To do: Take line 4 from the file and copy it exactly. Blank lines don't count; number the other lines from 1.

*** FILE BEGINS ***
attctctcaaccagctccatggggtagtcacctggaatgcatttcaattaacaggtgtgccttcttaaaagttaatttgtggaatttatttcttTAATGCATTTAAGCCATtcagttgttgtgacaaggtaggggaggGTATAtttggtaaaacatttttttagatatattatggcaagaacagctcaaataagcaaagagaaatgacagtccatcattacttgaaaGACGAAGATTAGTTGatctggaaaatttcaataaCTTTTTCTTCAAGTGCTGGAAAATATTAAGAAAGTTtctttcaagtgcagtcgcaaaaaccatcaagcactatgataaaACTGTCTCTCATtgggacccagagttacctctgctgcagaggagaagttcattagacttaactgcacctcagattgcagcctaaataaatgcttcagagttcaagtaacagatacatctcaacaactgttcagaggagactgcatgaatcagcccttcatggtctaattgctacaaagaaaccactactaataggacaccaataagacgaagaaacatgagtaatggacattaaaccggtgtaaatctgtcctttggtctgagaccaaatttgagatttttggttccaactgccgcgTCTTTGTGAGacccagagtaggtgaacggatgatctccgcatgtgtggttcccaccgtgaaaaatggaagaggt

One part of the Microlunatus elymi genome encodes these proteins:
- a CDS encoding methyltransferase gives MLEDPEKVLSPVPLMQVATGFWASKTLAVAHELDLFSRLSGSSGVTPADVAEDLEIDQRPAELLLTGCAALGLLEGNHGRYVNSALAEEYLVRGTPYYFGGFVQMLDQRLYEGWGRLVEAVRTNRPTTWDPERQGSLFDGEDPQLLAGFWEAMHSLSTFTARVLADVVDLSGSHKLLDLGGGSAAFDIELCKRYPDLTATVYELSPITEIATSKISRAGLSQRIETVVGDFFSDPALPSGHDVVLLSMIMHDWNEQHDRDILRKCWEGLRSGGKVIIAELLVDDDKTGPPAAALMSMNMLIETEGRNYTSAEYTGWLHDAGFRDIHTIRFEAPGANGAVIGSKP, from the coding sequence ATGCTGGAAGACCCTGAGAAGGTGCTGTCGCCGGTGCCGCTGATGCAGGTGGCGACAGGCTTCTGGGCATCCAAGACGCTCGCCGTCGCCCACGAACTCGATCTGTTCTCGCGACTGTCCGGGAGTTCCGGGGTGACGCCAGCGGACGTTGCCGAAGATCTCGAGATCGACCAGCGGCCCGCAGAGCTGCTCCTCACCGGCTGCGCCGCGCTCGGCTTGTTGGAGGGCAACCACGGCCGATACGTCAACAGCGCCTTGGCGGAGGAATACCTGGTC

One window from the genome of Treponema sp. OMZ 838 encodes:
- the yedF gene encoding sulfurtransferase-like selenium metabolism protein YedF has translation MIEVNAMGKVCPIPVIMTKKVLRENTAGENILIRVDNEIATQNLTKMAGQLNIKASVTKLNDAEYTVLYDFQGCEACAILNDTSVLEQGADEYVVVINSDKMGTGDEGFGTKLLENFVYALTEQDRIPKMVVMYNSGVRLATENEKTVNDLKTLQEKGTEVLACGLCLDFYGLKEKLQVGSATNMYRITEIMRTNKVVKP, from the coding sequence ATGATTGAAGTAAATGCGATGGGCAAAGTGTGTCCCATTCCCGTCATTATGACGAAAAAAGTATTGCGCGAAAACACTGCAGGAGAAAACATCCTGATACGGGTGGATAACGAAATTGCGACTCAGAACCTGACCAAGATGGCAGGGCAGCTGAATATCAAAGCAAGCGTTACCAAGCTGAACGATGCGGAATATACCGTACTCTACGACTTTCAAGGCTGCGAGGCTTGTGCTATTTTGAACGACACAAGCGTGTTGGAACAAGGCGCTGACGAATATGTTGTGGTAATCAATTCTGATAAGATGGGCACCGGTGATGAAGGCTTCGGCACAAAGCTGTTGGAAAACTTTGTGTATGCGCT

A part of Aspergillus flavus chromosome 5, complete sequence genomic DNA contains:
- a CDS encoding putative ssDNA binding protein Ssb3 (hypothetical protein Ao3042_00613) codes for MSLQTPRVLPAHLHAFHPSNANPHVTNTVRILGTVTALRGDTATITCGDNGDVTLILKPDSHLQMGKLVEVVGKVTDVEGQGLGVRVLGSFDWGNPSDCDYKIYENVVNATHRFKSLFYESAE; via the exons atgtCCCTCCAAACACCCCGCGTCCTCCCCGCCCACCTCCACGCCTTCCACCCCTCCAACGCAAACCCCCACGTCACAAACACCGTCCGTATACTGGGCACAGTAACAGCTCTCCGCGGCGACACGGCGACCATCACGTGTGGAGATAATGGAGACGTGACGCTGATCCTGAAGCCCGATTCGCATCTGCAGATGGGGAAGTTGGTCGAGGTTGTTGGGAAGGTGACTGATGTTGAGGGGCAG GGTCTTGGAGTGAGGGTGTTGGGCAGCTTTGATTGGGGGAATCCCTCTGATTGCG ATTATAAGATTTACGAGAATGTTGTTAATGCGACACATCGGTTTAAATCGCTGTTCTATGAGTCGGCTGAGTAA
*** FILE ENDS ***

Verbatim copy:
One window from the genome of Treponema sp. OMZ 838 encodes: